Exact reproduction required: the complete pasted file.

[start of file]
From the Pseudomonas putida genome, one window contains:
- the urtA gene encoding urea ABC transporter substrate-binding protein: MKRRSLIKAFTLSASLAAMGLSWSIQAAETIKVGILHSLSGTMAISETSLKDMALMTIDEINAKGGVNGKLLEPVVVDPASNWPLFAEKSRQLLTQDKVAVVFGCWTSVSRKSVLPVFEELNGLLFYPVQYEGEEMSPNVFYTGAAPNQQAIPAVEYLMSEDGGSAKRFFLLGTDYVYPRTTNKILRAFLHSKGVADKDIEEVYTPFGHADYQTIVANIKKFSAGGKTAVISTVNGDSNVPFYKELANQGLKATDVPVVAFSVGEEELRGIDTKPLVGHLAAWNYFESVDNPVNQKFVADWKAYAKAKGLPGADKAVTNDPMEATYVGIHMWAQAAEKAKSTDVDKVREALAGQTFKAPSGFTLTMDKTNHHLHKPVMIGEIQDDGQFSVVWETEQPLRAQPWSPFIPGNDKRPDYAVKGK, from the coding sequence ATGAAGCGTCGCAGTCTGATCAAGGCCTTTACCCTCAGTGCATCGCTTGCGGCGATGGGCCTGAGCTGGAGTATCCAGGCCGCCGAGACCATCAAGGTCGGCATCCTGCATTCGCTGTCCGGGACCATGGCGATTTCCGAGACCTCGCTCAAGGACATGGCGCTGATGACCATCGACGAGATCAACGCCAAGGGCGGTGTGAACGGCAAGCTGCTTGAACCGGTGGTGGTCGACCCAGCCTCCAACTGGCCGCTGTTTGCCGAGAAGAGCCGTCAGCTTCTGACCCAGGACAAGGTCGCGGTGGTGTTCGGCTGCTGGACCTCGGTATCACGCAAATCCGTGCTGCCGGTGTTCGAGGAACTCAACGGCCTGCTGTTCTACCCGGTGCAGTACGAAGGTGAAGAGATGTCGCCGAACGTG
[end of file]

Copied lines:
From the Pseudomonas putida genome, one window contains:
- the urtA gene encoding urea ABC transporter substrate-binding protein: MKRRSLIKAFTLSASLAAMGLSWSIQAAETIKVGILHSLSGTMAISETSLKDMALMTIDEINAKGGVNGKLLEPVVVDPASNWPLFAEKSRQLLTQDKVAVVFGCWTSVSRKSVLPVFEELNGLLFYPVQYEGEEMSPNVFYTGAAPNQQAIPAVEYLMSEDGGSAKRFFLLGTDYVYPRTTNKILRAFLHSKGVADKDIEEVYTPFGHADYQTIVANIKKFSAGGKTAVISTVNGDSNVPFYKELANQGLKATDVPVVAFSVGEEELRGIDTKPLVGHLAAWNYFESVDNPVNQKFVADWKAYAKAKGLPGADKAVTNDPMEATYVGIHMWAQAAEKAKSTDVDKVREALAGQTFKAPSGFTLTMDKTNHHLHKPVMIGEIQDDGQFSVVWETEQPLRAQPWSPFIPGNDKRPDYAVKGK, from the coding sequence ATGAAGCGTCGCAGTCTGATCAAGGCCTTTACCCTCAGTGCATCGCTTGCGGCGATGGGCCTGAGCTGGAGTATCCAGGCCGCCGAGACCATCAAGGTCGGCATCCTGCATTCGCTGTCCGGGACCATGGCGATTTCCGAGACCTCGCTCAAGGACATGGCGCTGATGACCATCGACGAGATCAACGCCAAGGGCGGTGTGAACGGCAAGCTGCTTGAACCGGTGGTGGTCGACCCAGCCTCCAACTGGCCGCTGTTTGCCGAGAAGAGCCGTCAGCTTCTGACCCAGGACAAGGTCGCGGTGGTGTTCGGCTGCTGGACCTCGGTATCACGCAAATCCGTGCTGCCGGTGTTCGAGGAACTCAACGGCCTGCTGTTCTACCCGGTGCAGTACGAAGGTGAAGAGATGTCGCCGAACGTG